More an observation than a question, but I was overtaken – yes, overtaken – by a Peugeot 205 STDT the other day, and it got me thinking about the future of classic diesel cars. I must say it looked brilliant – I thought it was a GTI at first – but it got me thinking about the future of classic diesel cars. Do they even have a future?
Something for you to chew on when you’re walking the diesel dog.
Cor! The Peugeot 205 STDT – or Special Trim Diesel Turbo – what a thing. The styling of the 205 GTI, but with the economy of a 78bhp turbodiesel engine. I can’t remember the last time I saw one. It’s a shame you couldn’t grab a photo. Records suggest that there are just 18 on the road, with another 154 registered as SORN. I quite fancy one now. (So do I, ed)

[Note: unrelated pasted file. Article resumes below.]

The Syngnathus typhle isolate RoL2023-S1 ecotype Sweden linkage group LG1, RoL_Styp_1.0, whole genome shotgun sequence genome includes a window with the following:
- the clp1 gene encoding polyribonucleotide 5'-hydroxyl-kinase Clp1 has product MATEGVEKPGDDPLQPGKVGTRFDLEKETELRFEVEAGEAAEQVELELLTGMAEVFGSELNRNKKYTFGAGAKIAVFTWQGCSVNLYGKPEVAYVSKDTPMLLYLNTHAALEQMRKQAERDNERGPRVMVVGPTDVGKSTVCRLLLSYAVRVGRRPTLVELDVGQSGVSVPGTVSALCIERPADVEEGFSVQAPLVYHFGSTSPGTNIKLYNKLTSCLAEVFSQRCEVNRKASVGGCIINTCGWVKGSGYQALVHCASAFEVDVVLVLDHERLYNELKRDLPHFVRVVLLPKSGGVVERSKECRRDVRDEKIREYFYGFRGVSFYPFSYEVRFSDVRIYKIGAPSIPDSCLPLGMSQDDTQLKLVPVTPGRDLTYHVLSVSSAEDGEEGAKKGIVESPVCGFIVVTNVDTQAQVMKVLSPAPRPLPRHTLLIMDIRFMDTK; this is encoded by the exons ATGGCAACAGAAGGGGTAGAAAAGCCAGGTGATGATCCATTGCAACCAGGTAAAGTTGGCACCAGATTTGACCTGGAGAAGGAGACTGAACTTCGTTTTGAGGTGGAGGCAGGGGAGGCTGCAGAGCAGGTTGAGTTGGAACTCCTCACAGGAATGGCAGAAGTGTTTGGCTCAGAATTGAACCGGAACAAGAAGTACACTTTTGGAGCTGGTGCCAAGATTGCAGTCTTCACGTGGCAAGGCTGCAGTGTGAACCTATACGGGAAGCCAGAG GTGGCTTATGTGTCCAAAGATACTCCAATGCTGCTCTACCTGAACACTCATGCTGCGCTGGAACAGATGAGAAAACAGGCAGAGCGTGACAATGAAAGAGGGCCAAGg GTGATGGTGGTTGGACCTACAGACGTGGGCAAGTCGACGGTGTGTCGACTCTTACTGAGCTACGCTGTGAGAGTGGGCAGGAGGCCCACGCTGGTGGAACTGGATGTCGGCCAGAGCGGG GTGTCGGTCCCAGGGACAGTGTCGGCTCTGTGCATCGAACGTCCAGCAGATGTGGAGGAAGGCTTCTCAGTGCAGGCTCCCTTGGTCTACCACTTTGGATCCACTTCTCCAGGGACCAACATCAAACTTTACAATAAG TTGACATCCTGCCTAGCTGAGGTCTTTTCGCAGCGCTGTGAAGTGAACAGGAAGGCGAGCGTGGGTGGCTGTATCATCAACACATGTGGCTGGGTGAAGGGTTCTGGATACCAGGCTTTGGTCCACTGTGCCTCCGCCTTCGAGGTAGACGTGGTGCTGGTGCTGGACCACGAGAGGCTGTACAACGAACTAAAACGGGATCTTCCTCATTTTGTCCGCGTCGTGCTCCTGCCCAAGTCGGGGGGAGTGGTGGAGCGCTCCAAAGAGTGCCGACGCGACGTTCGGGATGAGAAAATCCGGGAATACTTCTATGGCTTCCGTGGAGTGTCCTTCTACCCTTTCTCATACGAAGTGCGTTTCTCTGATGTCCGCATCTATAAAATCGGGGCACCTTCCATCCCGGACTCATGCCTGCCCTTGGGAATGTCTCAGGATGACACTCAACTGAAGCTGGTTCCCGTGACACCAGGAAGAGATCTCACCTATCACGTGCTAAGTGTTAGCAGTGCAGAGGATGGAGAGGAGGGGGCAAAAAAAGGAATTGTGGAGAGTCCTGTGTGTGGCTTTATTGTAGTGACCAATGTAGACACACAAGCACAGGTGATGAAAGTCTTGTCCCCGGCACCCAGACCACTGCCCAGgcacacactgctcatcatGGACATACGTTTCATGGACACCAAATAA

Regarding your observation, I do fear for the future of diesel classics. With the exception of old Land Rovers, camper vans, the odd Mercedes-Benz and BMW, and a few of the old French workhorses, there just isn’t the demand for them. The anti-diesel agenda is such that even enthusiasts will be reluctant to take the plunge. They will also be of limited use if they’re banned from every town and city in the country. Maybe a few of the 80s and early 90s classics will live on, but everything else pre-Euro 6 has an uncertain future. Remember all the diesel cars that were lost to the original scrappage scheme? The same thing could happen again if the government decides to reboot the system. While I support the act of removing polluting and dirty diesels from the road, I hate losing the kind of well-maintained diesel cars that you and I appreciate.
I’ll leave you with the thought that of the 116 pre-1995 diesel cars currently for sale on a well known website, 80 have a Land Rover badge. No prizes for guessing which car will be left to fly the diesel flag.
All the best,